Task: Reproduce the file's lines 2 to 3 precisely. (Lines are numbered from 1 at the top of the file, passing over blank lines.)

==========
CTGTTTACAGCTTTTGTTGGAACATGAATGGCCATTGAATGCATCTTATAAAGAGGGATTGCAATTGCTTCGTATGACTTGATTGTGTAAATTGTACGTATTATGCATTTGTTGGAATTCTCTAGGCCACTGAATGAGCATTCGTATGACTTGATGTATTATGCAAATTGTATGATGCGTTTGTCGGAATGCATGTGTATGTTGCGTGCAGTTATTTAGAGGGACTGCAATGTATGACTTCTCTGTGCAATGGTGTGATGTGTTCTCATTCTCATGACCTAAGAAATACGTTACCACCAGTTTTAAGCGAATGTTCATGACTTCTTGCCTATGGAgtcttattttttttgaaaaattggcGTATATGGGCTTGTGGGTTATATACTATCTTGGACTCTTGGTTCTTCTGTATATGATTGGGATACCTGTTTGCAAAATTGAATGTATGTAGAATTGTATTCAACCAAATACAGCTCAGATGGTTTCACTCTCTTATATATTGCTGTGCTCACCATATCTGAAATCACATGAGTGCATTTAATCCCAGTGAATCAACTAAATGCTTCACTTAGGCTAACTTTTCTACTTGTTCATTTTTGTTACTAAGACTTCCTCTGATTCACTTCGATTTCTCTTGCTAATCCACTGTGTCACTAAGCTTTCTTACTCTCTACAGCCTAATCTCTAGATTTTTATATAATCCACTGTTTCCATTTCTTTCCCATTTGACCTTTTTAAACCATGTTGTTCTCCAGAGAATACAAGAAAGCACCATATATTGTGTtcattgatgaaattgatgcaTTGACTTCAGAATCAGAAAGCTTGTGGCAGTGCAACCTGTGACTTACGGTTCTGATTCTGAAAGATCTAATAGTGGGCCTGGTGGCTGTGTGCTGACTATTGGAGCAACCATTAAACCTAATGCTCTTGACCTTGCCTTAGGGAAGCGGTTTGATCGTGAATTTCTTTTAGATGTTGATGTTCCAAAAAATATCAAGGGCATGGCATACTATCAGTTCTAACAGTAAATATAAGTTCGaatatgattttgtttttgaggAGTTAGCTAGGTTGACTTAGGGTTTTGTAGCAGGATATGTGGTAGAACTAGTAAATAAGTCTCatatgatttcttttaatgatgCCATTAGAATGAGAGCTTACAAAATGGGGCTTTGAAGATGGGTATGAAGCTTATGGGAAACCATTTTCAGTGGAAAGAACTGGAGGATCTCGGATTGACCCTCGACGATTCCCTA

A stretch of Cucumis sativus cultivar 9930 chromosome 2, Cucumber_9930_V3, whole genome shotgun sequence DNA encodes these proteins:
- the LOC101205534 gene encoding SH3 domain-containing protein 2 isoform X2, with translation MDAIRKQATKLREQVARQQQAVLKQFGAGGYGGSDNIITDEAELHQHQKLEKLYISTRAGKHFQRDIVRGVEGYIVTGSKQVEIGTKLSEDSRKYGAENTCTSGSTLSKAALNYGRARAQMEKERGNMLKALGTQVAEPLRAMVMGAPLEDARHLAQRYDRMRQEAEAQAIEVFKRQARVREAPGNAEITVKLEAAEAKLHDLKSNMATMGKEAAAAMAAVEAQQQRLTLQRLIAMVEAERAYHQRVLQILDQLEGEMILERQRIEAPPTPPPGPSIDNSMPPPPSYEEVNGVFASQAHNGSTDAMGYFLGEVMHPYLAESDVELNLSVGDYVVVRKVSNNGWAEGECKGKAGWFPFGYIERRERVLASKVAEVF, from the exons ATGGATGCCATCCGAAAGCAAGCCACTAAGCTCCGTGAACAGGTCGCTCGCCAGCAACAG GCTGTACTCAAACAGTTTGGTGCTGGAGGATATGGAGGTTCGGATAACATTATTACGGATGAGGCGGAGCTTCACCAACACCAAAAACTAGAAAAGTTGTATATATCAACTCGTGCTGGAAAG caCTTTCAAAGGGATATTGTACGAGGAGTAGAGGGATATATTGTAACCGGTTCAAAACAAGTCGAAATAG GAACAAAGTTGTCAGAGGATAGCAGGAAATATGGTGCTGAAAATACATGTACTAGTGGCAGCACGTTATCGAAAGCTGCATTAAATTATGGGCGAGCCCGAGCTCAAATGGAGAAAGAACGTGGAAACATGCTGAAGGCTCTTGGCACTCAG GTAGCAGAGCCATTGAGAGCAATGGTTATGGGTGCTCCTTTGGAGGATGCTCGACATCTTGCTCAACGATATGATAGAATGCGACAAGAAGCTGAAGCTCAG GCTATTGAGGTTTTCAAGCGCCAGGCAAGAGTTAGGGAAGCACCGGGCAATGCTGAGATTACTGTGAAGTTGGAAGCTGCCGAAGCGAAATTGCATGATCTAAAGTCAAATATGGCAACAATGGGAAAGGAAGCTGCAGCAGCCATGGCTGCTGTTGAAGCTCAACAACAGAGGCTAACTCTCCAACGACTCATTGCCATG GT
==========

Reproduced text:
A stretch of Cucumis sativus cultivar 9930 chromosome 2, Cucumber_9930_V3, whole genome shotgun sequence DNA encodes these proteins:
- the LOC101205534 gene encoding SH3 domain-containing protein 2 isoform X2, with translation MDAIRKQATKLREQVARQQQAVLKQFGAGGYGGSDNIITDEAELHQHQKLEKLYISTRAGKHFQRDIVRGVEGYIVTGSKQVEIGTKLSEDSRKYGAENTCTSGSTLSKAALNYGRARAQMEKERGNMLKALGTQVAEPLRAMVMGAPLEDARHLAQRYDRMRQEAEAQAIEVFKRQARVREAPGNAEITVKLEAAEAKLHDLKSNMATMGKEAAAAMAAVEAQQQRLTLQRLIAMVEAERAYHQRVLQILDQLEGEMILERQRIEAPPTPPPGPSIDNSMPPPPSYEEVNGVFASQAHNGSTDAMGYFLGEVMHPYLAESDVELNLSVGDYVVVRKVSNNGWAEGECKGKAGWFPFGYIERRERVLASKVAEVF, from the exons ATGGATGCCATCCGAAAGCAAGCCACTAAGCTCCGTGAACAGGTCGCTCGCCAGCAACAG GCTGTACTCAAACAGTTTGGTGCTGGAGGATATGGAGGTTCGGATAACATTATTACGGATGAGGCGGAGCTTCACCAACACCAAAAACTAGAAAAGTTGTATATATCAACTCGTGCTGGAAAG caCTTTCAAAGGGATATTGTACGAGGAGTAGAGGGATATATTGTAACCGGTTCAAAACAAGTCGAAATAG GAACAAAGTTGTCAGAGGATAGCAGGAAATATGGTGCTGAAAATACATGTACTAGTGGCAGCACGTTATCGAAAGCTGCATTAAATTATGGGCGAGCCCGAGCTCAAATGGAGAAAGAACGTGGAAACATGCTGAAGGCTCTTGGCACTCAG GTAGCAGAGCCATTGAGAGCAATGGTTATGGGTGCTCCTTTGGAGGATGCTCGACATCTTGCTCAACGATATGATAGAATGCGACAAGAAGCTGAAGCTCAG GCTATTGAGGTTTTCAAGCGCCAGGCAAGAGTTAGGGAAGCACCGGGCAATGCTGAGATTACTGTGAAGTTGGAAGCTGCCGAAGCGAAATTGCATGATCTAAAGTCAAATATGGCAACAATGGGAAAGGAAGCTGCAGCAGCCATGGCTGCTGTTGAAGCTCAACAACAGAGGCTAACTCTCCAACGACTCATTGCCATG GT